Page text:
Day three of Bayes MBA London Symposium examines energy and environmental issues facing the UK

MBA Symposium continues with a look into how the world’s energy and climate problems are affecting economic growth.

The challenge of energy supply, cost and sustainability in a politically fractured world was at the forefront of day three of the Bayes MBA London Symposium.

The four-day Symposium, focussed on the ‘Time to Build” theme looking into the UK and London’s role on the world stage, took MBA participants from Bayes Business School (formerly Cass) and beyond to the Royal Institution in the morning for a series of talks dedicated to energy transition.

Liam Halligan, The Sunday Telegraph columnist and economist began by talking about the political tensions that currently beset progress on sustainable and affordable supply of energy – namely the current conflict in Ukraine. Mr Halligan also spoke of the drawbacks in ideological thinking behind green initiatives, given their general cost and practicality.

This was followed by a presentation from Dieter Helm, Professor of Economic Policy, University of Oxford, focussing on the steps needed if we are to achieve Net Zero by 2050.

Professor Helm outlined a seven-point agenda towards turning good intentions into positive and meaningful actions on the world stage, and criticised the numerous policy plans and conventions that had been drafted throughout time and had failed to make lasting progress. Like Mr Halligan, Professor Helm also pointed to the pitfalls of activating and producing renewable sources of energy – lamenting their “intermittent” nature and dependency on other supplies, using wind power as an example for reliance on favourable weather conditions.

Next to speak was Ali Miraj, Infrastructure Financier at ING and Bayes alumnus. Mr Miraj spoke about the economic and cultural obstacles facing the UK, including what he describes as “liberalisation being challenged” in parts of the world. Echoing the sentiment of previous speakers, he called on the UK and European Union to fight for alternative sources of energy following Russian sanctions, and emphasised the importance of science, technology, engineering and mathematics (STEM) subject education in schools as part of the Government’s Levelling Up plans – along with greater alignment between public and private sectors to facilitate sustainable solutions at a greater pace.

The final speaker of the morning was Paul Stein, Chair, Rolls Royce Small Modular Reactors. Mr Stein discussed the challenges involved in revolutionising the allocation of energy and the importance of synergy between governments, industry, academia and finance in successfully achieving transition to low-carbon generation.

He also spoke about the merits of nuclear power in spite of high-profile incidents and subsequent negative publicity, citing a higher threat to life from floods, deforestation and bush fires from climate change caused by other energy sources.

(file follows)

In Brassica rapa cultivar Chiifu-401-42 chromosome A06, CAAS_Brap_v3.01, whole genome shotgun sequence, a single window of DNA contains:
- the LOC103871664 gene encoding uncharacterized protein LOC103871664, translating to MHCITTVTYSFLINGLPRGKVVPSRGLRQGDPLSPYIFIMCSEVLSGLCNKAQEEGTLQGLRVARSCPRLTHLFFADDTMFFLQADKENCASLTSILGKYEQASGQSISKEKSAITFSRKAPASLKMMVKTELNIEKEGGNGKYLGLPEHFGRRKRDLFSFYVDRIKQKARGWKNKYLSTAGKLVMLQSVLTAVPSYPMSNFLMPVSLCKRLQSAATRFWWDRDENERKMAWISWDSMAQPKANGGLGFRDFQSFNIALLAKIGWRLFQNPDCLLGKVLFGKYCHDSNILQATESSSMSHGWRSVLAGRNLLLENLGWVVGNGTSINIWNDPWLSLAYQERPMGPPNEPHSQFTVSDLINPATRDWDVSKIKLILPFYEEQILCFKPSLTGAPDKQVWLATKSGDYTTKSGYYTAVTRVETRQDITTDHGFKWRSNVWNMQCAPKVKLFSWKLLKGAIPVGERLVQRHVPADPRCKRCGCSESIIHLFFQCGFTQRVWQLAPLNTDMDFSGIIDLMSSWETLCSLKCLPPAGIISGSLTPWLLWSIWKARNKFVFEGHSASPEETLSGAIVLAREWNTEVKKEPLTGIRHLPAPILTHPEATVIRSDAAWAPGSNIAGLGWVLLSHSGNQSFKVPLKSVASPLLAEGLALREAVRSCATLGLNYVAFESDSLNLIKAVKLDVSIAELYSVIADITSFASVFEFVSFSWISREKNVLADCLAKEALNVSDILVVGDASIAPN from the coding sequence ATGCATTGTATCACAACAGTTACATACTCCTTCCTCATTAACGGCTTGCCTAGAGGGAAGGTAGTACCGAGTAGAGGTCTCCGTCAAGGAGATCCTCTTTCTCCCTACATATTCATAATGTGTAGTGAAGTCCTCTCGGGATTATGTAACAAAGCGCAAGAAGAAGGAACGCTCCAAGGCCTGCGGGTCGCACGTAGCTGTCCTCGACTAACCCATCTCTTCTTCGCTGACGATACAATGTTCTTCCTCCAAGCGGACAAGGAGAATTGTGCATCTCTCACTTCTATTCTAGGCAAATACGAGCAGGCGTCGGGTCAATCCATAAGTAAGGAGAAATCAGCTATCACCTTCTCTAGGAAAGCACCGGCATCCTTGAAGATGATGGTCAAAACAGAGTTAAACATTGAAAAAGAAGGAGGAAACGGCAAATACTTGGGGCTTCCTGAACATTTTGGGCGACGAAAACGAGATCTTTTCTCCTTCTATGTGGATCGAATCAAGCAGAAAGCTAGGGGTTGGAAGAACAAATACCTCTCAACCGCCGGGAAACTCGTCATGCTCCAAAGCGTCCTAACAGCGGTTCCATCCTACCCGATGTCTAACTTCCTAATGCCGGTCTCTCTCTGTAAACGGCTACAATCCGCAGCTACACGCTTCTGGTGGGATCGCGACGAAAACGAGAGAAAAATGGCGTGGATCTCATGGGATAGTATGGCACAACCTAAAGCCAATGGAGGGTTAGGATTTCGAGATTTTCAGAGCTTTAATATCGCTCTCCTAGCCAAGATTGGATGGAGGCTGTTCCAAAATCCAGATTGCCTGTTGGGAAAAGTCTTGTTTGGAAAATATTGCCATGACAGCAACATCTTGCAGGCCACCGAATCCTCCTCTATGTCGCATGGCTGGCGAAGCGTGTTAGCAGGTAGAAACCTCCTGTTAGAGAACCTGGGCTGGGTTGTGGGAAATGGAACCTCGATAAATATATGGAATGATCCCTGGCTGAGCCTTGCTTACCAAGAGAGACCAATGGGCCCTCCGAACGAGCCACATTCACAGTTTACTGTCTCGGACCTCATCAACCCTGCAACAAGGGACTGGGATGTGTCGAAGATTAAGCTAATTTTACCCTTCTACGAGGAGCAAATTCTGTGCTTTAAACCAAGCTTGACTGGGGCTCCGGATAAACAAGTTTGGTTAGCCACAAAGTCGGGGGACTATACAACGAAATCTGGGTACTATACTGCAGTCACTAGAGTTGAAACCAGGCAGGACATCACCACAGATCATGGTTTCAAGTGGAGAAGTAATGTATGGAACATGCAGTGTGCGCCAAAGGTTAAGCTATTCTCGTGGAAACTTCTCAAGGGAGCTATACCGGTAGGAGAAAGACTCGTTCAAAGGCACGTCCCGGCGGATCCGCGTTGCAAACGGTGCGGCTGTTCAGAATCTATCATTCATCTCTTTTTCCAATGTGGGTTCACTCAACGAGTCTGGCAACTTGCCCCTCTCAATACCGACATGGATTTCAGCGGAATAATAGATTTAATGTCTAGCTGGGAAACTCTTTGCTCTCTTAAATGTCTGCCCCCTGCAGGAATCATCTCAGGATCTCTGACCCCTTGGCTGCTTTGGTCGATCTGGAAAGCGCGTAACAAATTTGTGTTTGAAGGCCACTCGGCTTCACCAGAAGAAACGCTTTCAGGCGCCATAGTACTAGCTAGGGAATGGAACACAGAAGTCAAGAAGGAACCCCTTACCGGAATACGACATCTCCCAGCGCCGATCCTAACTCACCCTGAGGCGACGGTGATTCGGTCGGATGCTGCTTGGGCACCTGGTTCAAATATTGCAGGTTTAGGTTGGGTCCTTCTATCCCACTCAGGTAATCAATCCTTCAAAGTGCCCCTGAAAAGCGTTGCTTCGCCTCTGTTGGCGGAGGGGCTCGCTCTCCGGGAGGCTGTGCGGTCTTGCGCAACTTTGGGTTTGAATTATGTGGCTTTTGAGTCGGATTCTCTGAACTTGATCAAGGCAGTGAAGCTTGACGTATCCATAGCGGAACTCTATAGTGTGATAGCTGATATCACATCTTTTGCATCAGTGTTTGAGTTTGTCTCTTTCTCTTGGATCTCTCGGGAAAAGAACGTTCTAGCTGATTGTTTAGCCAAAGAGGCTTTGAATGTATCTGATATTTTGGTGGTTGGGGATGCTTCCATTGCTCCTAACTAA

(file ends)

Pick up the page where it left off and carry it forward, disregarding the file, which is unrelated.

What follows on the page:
In the afternoon, delegates were again able to attend one of three masterclasses to discuss ideas further with industry experts.

Respective sessions were delivered by Nuno Pedro, Senior Consultant at Sia Partners, Christophe Williams, Co-Founder of Naked Energy, and Chris Mortensen, Chief Operating Officer at Modulous.

Subjects included the transition to greener energy and shifting the energy mix towards more sustainable options, sustainable housing and infrastructure, and the case for and implementation of solar energy and other renewable designs.

Sally Taplin, business consultant, Visiting Lecturer on the Bayes MBA Programme and lead organiser of the Symposium, said the day had provided rich food for thought.

“The Symposium aims to bring together many of the brightest business minds to discuss and tackle the biggest challenges that face our generation,” Ms Taplin said.

“The damage caused by climate change is significant and indisputable, but successive world leaders and experts have failed to agree on universal and concrete efforts to reverse its effects.

“The argument for many boils down to ‘sustainability v growth’, and if they’re simultaneously achievable. Today’s sessions examined both sides of the coin and critically assessed ways forward that are sympathetic to each.”

About the Bayes MBA London Symposium

The Symposium is an elective element of the Bayes MBA Programme, which brings together more than 150 students from all Bayes MBA cohorts, as well as MBA teams from partner schools in South Africa and Europe.

The first Symposium was held in 2014 to celebrate the Bayes’ unique network inside the heart of one of the world’s best global cities. The Symposium mixes thought leadership in plenary sessions with a ‘backstage pass’ to some of London’s most iconic brands and organisations which drive the city’s prosperity.

It is now the flagship MBA elective, providing students with excellent networking opportunities and access to some of London’s most prominent and respected business figures.

You can tweet about or from the Symposium using #TimeToBuild2022.